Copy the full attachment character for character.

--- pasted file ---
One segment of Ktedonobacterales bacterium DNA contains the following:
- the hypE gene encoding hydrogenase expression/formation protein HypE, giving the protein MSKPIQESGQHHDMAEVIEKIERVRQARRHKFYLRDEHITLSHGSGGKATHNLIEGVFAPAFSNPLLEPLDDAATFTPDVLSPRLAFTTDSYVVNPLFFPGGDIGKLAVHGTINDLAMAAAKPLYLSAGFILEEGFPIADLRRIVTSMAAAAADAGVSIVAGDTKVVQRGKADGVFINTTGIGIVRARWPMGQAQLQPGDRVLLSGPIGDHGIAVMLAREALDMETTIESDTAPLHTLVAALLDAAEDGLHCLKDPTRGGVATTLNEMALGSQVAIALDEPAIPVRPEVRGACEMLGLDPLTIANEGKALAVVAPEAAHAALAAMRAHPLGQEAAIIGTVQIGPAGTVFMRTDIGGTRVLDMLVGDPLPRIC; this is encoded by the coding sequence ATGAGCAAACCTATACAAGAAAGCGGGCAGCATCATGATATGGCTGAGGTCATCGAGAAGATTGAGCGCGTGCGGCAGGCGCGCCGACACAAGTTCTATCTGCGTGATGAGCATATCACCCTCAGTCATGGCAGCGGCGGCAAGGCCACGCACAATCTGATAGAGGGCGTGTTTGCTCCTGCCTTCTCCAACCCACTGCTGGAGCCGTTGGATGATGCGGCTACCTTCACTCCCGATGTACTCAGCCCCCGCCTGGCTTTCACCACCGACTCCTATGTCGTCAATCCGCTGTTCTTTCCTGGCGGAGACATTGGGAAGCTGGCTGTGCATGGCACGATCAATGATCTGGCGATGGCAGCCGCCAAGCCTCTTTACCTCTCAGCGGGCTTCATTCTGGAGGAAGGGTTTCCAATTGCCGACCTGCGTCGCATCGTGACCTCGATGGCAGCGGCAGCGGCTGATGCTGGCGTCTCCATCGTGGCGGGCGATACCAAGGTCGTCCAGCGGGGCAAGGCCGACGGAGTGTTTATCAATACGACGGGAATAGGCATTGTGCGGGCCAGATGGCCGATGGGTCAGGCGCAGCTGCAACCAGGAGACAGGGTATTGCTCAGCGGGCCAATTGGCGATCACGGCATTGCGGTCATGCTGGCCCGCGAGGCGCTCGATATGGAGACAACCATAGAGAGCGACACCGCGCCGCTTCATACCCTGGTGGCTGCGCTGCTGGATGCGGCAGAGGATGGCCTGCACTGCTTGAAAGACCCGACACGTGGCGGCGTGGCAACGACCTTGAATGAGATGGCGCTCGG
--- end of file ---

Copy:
One segment of Ktedonobacterales bacterium DNA contains the following:
- the hypE gene encoding hydrogenase expression/formation protein HypE, giving the protein MSKPIQESGQHHDMAEVIEKIERVRQARRHKFYLRDEHITLSHGSGGKATHNLIEGVFAPAFSNPLLEPLDDAATFTPDVLSPRLAFTTDSYVVNPLFFPGGDIGKLAVHGTINDLAMAAAKPLYLSAGFILEEGFPIADLRRIVTSMAAAAADAGVSIVAGDTKVVQRGKADGVFINTTGIGIVRARWPMGQAQLQPGDRVLLSGPIGDHGIAVMLAREALDMETTIESDTAPLHTLVAALLDAAEDGLHCLKDPTRGGVATTLNEMALGSQVAIALDEPAIPVRPEVRGACEMLGLDPLTIANEGKALAVVAPEAAHAALAAMRAHPLGQEAAIIGTVQIGPAGTVFMRTDIGGTRVLDMLVGDPLPRIC; this is encoded by the coding sequence ATGAGCAAACCTATACAAGAAAGCGGGCAGCATCATGATATGGCTGAGGTCATCGAGAAGATTGAGCGCGTGCGGCAGGCGCGCCGACACAAGTTCTATCTGCGTGATGAGCATATCACCCTCAGTCATGGCAGCGGCGGCAAGGCCACGCACAATCTGATAGAGGGCGTGTTTGCTCCTGCCTTCTCCAACCCACTGCTGGAGCCGTTGGATGATGCGGCTACCTTCACTCCCGATGTACTCAGCCCCCGCCTGGCTTTCACCACCGACTCCTATGTCGTCAATCCGCTGTTCTTTCCTGGCGGAGACATTGGGAAGCTGGCTGTGCATGGCACGATCAATGATCTGGCGATGGCAGCCGCCAAGCCTCTTTACCTCTCAGCGGGCTTCATTCTGGAGGAAGGGTTTCCAATTGCCGACCTGCGTCGCATCGTGACCTCGATGGCAGCGGCAGCGGCTGATGCTGGCGTCTCCATCGTGGCGGGCGATACCAAGGTCGTCCAGCGGGGCAAGGCCGACGGAGTGTTTATCAATACGACGGGAATAGGCATTGTGCGGGCCAGATGGCCGATGGGTCAGGCGCAGCTGCAACCAGGAGACAGGGTATTGCTCAGCGGGCCAATTGGCGATCACGGCATTGCGGTCATGCTGGCCCGCGAGGCGCTCGATATGGAGACAACCATAGAGAGCGACACCGCGCCGCTTCATACCCTGGTGGCTGCGCTGCTGGATGCGGCAGAGGATGGCCTGCACTGCTTGAAAGACCCGACACGTGGCGGCGTGGCAACGACCTTGAATGAGATGGCGCTCGG